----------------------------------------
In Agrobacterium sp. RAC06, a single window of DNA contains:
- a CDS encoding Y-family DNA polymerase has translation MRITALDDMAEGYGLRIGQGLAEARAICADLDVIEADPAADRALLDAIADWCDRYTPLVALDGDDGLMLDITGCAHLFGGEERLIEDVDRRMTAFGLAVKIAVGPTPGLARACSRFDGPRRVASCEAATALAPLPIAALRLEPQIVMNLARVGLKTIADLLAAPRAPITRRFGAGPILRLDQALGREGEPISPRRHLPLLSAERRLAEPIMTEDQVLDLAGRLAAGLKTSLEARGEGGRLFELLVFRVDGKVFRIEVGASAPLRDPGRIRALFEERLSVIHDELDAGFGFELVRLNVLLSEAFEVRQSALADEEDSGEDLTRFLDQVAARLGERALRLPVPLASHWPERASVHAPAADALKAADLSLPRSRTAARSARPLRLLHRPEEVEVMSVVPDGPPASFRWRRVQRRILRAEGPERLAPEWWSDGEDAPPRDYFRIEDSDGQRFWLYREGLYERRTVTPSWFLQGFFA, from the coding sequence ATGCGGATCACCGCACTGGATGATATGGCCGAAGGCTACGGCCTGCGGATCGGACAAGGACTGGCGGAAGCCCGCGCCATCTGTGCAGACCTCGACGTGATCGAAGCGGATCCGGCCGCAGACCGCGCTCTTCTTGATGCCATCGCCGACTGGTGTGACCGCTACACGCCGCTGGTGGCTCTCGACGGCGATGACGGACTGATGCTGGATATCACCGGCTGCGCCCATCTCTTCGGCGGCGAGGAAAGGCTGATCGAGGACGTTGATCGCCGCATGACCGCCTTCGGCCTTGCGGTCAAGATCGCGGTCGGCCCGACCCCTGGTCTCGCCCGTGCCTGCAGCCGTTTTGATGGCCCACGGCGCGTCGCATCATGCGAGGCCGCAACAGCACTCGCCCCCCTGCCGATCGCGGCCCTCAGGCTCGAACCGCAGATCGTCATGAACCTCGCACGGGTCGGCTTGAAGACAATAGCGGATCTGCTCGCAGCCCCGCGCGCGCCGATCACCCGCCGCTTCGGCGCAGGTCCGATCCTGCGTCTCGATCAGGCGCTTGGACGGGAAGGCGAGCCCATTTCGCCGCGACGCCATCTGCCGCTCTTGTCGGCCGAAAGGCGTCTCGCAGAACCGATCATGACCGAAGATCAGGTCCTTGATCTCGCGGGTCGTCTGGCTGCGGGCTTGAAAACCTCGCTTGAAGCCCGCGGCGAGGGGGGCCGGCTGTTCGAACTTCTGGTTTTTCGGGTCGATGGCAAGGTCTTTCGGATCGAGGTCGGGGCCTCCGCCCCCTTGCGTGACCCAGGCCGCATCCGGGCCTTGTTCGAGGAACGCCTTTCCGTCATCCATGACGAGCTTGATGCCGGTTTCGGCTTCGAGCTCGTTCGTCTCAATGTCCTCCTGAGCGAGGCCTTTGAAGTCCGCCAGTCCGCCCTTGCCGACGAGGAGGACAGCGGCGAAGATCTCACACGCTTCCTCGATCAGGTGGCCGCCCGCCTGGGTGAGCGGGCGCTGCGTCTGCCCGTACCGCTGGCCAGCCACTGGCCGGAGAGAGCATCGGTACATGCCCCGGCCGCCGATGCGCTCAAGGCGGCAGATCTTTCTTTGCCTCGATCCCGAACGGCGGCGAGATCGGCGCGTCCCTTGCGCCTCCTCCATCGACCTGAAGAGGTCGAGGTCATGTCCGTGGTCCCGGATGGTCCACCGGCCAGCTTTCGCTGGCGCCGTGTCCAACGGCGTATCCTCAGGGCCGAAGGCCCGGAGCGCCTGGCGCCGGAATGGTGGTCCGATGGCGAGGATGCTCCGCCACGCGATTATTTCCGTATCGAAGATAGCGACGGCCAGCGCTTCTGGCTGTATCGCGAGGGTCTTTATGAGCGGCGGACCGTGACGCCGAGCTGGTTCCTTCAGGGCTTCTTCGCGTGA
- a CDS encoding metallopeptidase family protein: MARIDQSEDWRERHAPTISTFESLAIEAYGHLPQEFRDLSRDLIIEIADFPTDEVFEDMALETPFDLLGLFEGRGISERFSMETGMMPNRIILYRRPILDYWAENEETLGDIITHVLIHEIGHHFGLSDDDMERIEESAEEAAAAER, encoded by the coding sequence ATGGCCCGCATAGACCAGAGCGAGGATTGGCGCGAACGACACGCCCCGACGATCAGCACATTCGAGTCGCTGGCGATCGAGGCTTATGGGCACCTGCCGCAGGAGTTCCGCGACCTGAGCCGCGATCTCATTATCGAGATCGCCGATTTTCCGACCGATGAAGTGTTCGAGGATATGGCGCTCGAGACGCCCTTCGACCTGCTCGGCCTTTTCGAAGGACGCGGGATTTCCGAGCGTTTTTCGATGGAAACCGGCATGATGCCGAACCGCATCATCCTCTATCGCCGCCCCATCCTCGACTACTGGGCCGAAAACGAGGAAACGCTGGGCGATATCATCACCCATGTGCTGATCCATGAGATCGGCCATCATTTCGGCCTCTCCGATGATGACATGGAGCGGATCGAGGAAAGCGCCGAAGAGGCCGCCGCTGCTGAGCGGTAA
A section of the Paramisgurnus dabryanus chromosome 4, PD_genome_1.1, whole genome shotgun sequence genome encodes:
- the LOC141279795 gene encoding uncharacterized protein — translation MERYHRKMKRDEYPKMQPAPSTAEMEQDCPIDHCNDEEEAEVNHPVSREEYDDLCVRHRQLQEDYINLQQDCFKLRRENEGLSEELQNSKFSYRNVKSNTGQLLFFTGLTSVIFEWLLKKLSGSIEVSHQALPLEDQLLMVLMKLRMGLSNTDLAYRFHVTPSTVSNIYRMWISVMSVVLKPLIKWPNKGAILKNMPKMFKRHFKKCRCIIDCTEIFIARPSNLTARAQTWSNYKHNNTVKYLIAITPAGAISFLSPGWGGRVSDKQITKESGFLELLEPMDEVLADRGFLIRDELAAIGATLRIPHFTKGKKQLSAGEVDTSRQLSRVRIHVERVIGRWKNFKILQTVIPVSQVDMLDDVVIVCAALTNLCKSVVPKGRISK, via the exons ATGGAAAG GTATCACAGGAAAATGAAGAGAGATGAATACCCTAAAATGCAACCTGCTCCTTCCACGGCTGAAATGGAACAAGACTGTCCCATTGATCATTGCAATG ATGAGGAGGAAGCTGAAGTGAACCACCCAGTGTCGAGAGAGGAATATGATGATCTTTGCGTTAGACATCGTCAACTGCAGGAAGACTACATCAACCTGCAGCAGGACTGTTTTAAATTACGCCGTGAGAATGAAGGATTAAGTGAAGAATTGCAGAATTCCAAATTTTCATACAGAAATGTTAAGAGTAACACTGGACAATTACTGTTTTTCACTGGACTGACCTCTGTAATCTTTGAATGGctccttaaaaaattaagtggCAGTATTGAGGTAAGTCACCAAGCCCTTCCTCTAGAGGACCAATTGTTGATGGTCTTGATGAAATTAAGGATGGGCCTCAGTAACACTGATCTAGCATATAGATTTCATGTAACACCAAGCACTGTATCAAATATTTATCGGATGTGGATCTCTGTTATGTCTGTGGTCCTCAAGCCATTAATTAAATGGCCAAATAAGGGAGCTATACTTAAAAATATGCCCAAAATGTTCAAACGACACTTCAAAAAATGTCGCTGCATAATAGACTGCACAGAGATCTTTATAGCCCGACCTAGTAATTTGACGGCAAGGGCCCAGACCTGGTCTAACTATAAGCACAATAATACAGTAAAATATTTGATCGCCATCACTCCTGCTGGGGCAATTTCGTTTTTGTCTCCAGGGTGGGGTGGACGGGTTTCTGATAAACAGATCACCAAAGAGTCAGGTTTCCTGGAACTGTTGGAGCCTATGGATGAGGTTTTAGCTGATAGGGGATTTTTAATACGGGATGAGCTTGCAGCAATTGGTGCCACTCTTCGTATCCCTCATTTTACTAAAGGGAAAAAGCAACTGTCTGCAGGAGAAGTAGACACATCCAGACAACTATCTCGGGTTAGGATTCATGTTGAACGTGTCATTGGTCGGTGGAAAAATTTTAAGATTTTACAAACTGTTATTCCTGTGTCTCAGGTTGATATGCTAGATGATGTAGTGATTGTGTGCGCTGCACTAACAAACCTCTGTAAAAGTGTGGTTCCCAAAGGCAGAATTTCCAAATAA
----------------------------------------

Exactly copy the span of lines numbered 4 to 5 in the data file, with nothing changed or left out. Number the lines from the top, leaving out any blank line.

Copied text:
A section of the Paramisgurnus dabryanus chromosome 4, PD_genome_1.1, whole genome shotgun sequence genome encodes:
- the LOC141279795 gene encoding uncharacterized protein — translation MERYHRKMKRDEYPKMQPAPSTAEMEQDCPIDHCNDEEEAEVNHPVSREEYDDLCVRHRQLQEDYINLQQDCFKLRRENEGLSEELQNSKFSYRNVKSNTGQLLFFTGLTSVIFEWLLKKLSGSIEVSHQALPLEDQLLMVLMKLRMGLSNTDLAYRFHVTPSTVSNIYRMWISVMSVVLKPLIKWPNKGAILKNMPKMFKRHFKKCRCIIDCTEIFIARPSNLTARAQTWSNYKHNNTVKYLIAITPAGAISFLSPGWGGRVSDKQITKESGFLELLEPMDEVLADRGFLIRDELAAIGATLRIPHFTKGKKQLSAGEVDTSRQLSRVRIHVERVIGRWKNFKILQTVIPVSQVDMLDDVVIVCAALTNLCKSVVPKGRISK, via the exons ATGGAAAG GTATCACAGGAAAATGAAGAGAGATGAATACCCTAAAATGCAACCTGCTCCTTCCACGGCTGAAATGGAACAAGACTGTCCCATTGATCATTGCAATG ATGAGGAGGAAGCTGAAGTGAACCACCCAGTGTCGAGAGAGGAATATGATGATCTTTGCGTTAGACATCGTCAACTGCAGGAAGACTACATCAACCTGCAGCAGGACTGTTTTAAATTACGCCGTGAGAATGAAGGATTAAGTGAAGAATTGCAGAATTCCAAATTTTCATACAGAAATGTTAAGAGTAACACTGGACAATTACTGTTTTTCACTGGACTGACCTCTGTAATCTTTGAATGGctccttaaaaaattaagtggCAGTATTGAGGTAAGTCACCAAGCCCTTCCTCTAGAGGACCAATTGTTGATGGTCTTGATGAAATTAAGGATGGGCCTCAGTAACACTGATCTAGCATATAGATTTCATGTAACACCAAGCACTGTATCAAATATTTATCGGATGTGGATCTCTGTTATGTCTGTGGTCCTCAAGCCATTAATTAAATGGCCAAATAAGGGAGCTATACTTAAAAATATGCCCAAAATGTTCAAACGACACTTCAAAAAATGTCGCTGCATAATAGACTGCACAGAGATCTTTATAGCCCGACCTAGTAATTTGACGGCAAGGGCCCAGACCTGGTCTAACTATAAGCACAATAATACAGTAAAATATTTGATCGCCATCACTCCTGCTGGGGCAATTTCGTTTTTGTCTCCAGGGTGGGGTGGACGGGTTTCTGATAAACAGATCACCAAAGAGTCAGGTTTCCTGGAACTGTTGGAGCCTATGGATGAGGTTTTAGCTGATAGGGGATTTTTAATACGGGATGAGCTTGCAGCAATTGGTGCCACTCTTCGTATCCCTCATTTTACTAAAGGGAAAAAGCAACTGTCTGCAGGAGAAGTAGACACATCCAGACAACTATCTCGGGTTAGGATTCATGTTGAACGTGTCATTGGTCGGTGGAAAAATTTTAAGATTTTACAAACTGTTATTCCTGTGTCTCAGGTTGATATGCTAGATGATGTAGTGATTGTGTGCGCTGCACTAACAAACCTCTGTAAAAGTGTGGTTCCCAAAGGCAGAATTTCCAAATAA